Kenyans will start feeling the heat on Friday after the Energy and Regulatory Commission (ERC) hiked fuel prices in the country.
On Wednesday, the ERC increased fuel prices to up to 13 percent. This has set shivers running down the spines of Kenyans and prices of commodities are set to be adversely affected.
Since the implementation of the Road Maintenance Levy (RML), the Wednesdays increase in fuel prices is the highest so far. The NRL has now been placed at 18 shillings on each litre. By the end of June 2015, the NRL was at 9 shillings before it was hiked by 3 and 6 shillings consecutively making it the largest increase within a period of two years.
A litre of petrol according to information at ERC will now retail at an average of 93 shillings, that of Diesel at 85 shillings and that of kerosene at 63 shillings as the global crude oil prices continue to trade at their lowest in 15 years. According to the new prices, Super Petrol price went up by 6.76 shillings to 92.93 shillings per litre, Diesel increased by 9.53 shillings to 83.24 shillings per litre while Kerosene up to 61.45 shillings per litre.
The snapshot below shows oil prices in some of the major towns as displayed on the ERC portal:
The increase in the prices of diesel is going to affect all the sectors of the economy and every Kenyan is going to feel the heat according to economic analysts.
The transport sector will be the first to feel the heat as Kenyans are going to pay heavily for fare. Already the Matatu Owners Association is considering reviewing transport costs as early as from next week. Most locomotives in Kenya use diesel for fuel. Although Kenyans have not enjoyed the benefits of low diesel prices in the transport sector, the increase will surely have to affect them.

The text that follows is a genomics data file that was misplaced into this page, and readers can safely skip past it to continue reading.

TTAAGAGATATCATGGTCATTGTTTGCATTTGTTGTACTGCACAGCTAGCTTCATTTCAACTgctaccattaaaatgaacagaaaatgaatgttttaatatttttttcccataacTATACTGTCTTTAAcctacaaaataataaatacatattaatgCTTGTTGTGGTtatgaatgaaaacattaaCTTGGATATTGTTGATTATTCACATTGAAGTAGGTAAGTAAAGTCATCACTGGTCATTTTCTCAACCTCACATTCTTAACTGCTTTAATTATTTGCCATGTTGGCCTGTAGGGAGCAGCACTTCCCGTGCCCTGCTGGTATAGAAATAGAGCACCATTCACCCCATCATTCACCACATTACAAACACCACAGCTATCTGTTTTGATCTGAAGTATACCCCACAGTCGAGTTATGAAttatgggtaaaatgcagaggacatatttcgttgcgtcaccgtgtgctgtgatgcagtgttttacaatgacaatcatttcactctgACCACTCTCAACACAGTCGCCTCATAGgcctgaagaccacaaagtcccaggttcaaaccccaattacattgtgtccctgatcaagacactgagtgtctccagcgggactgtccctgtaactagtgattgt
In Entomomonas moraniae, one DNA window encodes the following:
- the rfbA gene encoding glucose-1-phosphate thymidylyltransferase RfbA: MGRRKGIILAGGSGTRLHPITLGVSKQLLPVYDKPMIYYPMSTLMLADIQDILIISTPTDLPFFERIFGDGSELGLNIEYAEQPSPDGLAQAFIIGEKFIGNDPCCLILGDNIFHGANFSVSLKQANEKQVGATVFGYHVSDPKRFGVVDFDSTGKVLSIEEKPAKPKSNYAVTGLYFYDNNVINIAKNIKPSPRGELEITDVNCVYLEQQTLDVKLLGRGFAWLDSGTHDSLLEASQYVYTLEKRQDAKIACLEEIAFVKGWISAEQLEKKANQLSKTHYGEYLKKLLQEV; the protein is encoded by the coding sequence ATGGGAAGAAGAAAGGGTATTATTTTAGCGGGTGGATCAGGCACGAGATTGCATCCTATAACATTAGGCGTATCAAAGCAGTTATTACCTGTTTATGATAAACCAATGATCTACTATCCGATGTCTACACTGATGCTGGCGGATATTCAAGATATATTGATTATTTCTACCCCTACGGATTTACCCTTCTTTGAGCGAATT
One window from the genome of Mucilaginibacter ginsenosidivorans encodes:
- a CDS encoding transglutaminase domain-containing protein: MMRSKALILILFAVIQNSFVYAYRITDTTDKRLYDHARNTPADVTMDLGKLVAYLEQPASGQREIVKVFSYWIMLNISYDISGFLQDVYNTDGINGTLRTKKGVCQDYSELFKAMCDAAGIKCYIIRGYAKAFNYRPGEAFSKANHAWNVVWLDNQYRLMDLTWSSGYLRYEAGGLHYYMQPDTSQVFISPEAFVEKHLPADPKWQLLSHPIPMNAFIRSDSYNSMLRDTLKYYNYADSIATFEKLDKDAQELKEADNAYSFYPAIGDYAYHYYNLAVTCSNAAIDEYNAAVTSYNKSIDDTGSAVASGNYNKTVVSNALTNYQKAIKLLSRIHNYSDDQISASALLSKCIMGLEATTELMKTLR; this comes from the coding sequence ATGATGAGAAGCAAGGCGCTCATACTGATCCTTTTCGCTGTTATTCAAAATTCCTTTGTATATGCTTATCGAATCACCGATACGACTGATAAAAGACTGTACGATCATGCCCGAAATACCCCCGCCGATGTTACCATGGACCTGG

The manufacturing sector will be the next to be hit. Almost all the machinery depend on diesel for operations and Kenyans should brace themselves for high commodity prices from this month onward. Already economic analysts are seeing the manufacturing costs rising by up to one percent, the cost that will be transferred back to the common man on the streets.
The electricity bills are likely to be increased. The country still relies partly on diesel-generated electricity and being one of the most expensive source of electricity, the burden is going to trickle down to the customer.
The National Treasury announced the national budget during the month of June that was in deficit of more than 700 billion shillings and the current move is seen as the government’s desperate ways to fill the tax gabs. Already Kenya Revenue Authority has been failing to meet its targets in revenue collection and the Kenya’s debt both locally and internationally continue to rise.